We should ignore the Windows brand extension on Microsoft’s new Phone 7 OS, and instead focus on what it actually offers.
It looks to me like the first of the next generation of operating platforms, mobile or desktop, in which social capabilities are treated as foundational:
Ian Williams, Microsoft unveils Windows Phone Series 7 OS
According to [Joe] Belfiore [vice president of Windows Phone], the primary focus of the Windows Phone 7 OS is “aggregating discrete sources of data into a centralised repository that’s fun and easy to use.”
As a result, the OS includes six hubs, each of which pulls together content and services based on a particular theme.
The the first four hubs are: People, which combines contact and status information from the address book, social networks and server locations like Microsoft Exchange; Pictures, which grabs photos on the phone, those synced with a PC and web services like Flickr or Live Gallery; Games, which combines locally stored mobile games with Xbox Live details including your avatar; and Music + Video, which is a direct port of the software that drives the Vole’s Zune media player and has a PC linked content library and online music including streaming services.
Not entirely forsaking its work ethic, or rather its PC applications cash cow, Microsoft has dubbed the fifth hub Office, which brings together access to the Vole’s standard Microsoft Office suite as well as Onenote, Sharepoint and Outlook. Somehow it apparently seems to think that people are going to want to work with those fully-fledged PC applications, beyond just email and text messaging, on their relatively small phone screens.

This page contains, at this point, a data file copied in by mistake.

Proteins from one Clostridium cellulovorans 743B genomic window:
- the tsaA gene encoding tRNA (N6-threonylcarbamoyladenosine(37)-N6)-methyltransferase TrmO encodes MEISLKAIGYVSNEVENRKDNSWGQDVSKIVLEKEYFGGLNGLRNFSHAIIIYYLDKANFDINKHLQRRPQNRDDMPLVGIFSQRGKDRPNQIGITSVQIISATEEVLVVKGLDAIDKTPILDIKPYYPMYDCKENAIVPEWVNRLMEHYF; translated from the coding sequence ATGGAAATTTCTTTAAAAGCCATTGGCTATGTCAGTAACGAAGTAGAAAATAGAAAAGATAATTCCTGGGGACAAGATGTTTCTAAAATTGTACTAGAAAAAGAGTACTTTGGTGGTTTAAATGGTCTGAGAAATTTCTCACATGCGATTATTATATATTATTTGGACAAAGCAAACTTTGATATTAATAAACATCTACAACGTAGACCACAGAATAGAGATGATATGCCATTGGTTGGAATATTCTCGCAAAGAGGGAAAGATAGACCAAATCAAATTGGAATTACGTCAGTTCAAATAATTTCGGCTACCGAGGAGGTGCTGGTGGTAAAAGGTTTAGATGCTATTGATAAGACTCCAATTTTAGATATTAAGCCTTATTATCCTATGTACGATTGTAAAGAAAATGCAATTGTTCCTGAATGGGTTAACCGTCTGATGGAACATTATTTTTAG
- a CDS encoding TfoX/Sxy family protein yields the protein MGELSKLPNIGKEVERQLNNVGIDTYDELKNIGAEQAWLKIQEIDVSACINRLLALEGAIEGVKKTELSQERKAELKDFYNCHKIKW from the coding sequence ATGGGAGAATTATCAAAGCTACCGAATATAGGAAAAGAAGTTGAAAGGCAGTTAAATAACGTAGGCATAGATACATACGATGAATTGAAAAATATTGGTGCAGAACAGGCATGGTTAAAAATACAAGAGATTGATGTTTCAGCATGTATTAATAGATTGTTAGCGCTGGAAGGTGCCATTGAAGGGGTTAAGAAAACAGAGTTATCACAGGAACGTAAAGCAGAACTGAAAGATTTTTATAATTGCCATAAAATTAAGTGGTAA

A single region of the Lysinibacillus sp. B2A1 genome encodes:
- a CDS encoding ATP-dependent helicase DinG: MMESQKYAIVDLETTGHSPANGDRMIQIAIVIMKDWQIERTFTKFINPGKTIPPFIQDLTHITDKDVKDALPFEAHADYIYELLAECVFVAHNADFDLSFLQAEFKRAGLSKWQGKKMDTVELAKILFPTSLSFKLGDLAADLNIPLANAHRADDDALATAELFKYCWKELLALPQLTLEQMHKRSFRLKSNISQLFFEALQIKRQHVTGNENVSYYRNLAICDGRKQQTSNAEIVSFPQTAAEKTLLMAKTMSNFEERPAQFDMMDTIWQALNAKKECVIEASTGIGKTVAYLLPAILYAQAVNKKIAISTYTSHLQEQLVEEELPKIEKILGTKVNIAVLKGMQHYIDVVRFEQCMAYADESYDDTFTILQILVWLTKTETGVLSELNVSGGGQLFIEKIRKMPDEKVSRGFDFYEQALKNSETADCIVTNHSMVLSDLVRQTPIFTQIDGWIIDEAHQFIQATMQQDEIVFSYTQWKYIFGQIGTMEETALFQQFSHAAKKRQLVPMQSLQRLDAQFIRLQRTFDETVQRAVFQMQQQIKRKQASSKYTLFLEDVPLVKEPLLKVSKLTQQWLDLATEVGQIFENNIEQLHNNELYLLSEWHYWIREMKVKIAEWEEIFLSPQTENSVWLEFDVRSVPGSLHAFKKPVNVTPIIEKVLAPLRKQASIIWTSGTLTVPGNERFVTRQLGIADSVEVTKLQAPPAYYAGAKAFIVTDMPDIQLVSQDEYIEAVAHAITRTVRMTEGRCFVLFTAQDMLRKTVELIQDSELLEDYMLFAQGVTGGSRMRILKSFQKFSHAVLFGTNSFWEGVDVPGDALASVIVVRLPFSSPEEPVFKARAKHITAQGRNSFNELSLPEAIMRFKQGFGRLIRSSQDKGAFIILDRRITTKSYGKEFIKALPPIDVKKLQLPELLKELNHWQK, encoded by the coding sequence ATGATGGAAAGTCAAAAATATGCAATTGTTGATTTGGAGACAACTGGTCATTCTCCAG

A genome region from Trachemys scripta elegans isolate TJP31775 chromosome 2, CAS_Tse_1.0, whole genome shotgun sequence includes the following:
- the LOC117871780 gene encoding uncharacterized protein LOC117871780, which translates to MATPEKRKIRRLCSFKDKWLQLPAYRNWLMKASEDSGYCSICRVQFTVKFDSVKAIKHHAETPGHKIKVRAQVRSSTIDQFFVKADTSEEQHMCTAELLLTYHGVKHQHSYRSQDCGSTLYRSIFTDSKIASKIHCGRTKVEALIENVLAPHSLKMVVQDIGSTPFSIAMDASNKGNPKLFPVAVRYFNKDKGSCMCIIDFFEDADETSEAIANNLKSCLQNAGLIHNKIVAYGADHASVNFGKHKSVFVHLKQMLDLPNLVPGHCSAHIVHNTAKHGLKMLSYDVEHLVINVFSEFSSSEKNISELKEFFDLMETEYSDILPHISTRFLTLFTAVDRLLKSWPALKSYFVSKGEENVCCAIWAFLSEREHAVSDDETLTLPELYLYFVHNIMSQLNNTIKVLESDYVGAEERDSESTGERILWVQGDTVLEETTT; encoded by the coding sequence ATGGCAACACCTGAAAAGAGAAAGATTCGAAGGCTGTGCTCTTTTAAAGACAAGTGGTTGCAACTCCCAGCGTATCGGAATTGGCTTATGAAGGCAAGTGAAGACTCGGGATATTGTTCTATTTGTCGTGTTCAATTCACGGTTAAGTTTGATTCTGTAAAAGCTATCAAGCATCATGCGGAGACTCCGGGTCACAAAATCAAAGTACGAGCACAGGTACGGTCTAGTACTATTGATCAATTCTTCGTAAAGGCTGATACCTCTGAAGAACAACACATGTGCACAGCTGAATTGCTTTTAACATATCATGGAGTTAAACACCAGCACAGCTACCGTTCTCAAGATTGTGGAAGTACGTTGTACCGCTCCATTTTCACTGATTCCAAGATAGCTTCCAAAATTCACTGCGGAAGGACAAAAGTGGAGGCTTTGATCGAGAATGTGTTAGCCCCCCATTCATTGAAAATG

Last is the Marketplace hub that taps into Microsoft’s app store, which so far has failed to impress.
The question is: what will the winning metaphors of social engagement on these platforms?
I don’t think it’s Facebook, but in the absence of interoperable standards for following, liking, and reposting, Microsoft chose Facebook. In fact it’s as if Microsoft built Facebook’s phone for them. But the ‘People Hub’ is just a sophisticated client, and Windows 7 has put social interaction in the foreground, but not built in at a fundamental level in the OS.
But the real answer is a next generation OS. I am expecting that from Apple, though, as a slow ascension of features in iOS, then finally reflected back into a future version of Mac OS.
The ones that could do something radical is Google, with Android, but they aren’t, either. Brian Chen is gaga over Microsoft’s attention to managing its hardware partners:
The crucial part of Microsoft’s new phone strategy is the quality control it imposes onto its hardware partners. Rather than code an operating system and allow manufacturers to do whatever they want with it — like Google is doing with Android — Microsoft is requiring hardware partners to meet a rigid criteria in order to run Windows Phone 7.
Each device must feature three standard hardware buttons, for example, and before they can ship with Windows Phone 7, they have to pass a series of tests directed by Microsoft. (As I mentioned in a feature story about Windows Phone 7, Microsoft has created new lab facilities containing robots and automated programs to test each handset to ensure that features work properly and consistently across multiple devices.)
I don’t buy that as some tremendous advantage over Android. It sounds like an attempt to get some of the bang that Apple gets from not licensing its stuff out to anybody.
If Microsoft is going to have a hit with Phone 7 it will be as a Facebook device. Period. And not because of relative quality differences over Android.